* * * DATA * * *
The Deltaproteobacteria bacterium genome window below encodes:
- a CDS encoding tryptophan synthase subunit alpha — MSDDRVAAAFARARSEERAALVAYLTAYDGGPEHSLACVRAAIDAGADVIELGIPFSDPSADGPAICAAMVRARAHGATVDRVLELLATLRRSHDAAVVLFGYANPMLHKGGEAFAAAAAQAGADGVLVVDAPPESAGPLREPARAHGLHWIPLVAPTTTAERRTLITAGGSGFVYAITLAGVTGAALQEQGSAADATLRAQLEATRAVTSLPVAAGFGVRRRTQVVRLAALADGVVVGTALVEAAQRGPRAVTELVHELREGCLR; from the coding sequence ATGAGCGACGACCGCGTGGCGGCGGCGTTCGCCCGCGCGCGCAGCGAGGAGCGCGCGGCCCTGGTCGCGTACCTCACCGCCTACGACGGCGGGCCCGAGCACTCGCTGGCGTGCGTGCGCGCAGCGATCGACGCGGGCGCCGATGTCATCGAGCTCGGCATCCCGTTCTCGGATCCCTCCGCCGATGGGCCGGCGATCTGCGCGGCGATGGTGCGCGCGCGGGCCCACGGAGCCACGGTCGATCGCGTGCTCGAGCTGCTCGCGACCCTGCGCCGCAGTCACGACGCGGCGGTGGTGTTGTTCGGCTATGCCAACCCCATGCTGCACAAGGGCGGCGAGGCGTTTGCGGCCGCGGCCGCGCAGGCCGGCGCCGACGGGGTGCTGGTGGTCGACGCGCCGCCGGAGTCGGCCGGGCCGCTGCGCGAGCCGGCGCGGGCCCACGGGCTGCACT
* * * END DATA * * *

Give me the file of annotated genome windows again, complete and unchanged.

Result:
The Deltaproteobacteria bacterium genome window below encodes:
- a CDS encoding tryptophan synthase subunit alpha — MSDDRVAAAFARARSEERAALVAYLTAYDGGPEHSLACVRAAIDAGADVIELGIPFSDPSADGPAICAAMVRARAHGATVDRVLELLATLRRSHDAAVVLFGYANPMLHKGGEAFAAAAAQAGADGVLVVDAPPESAGPLREPARAHGLHWIPLVAPTTTAERRTLITAGGSGFVYAITLAGVTGAALQEQGSAADATLRAQLEATRAVTSLPVAAGFGVRRRTQVVRLAALADGVVVGTALVEAAQRGPRAVTELVHELREGCLR; from the coding sequence ATGAGCGACGACCGCGTGGCGGCGGCGTTCGCCCGCGCGCGCAGCGAGGAGCGCGCGGCCCTGGTCGCGTACCTCACCGCCTACGACGGCGGGCCCGAGCACTCGCTGGCGTGCGTGCGCGCAGCGATCGACGCGGGCGCCGATGTCATCGAGCTCGGCATCCCGTTCTCGGATCCCTCCGCCGATGGGCCGGCGATCTGCGCGGCGATGGTGCGCGCGCGGGCCCACGGAGCCACGGTCGATCGCGTGCTCGAGCTGCTCGCGACCCTGCGCCGCAGTCACGACGCGGCGGTGGTGTTGTTCGGCTATGCCAACCCCATGCTGCACAAGGGCGGCGAGGCGTTTGCGGCCGCGGCCGCGCAGGCCGGCGCCGACGGGGTGCTGGTGGTCGACGCGCCGCCGGAGTCGGCCGGGCCGCTGCGCGAGCCGGCGCGGGCCCACGGGCTGCACT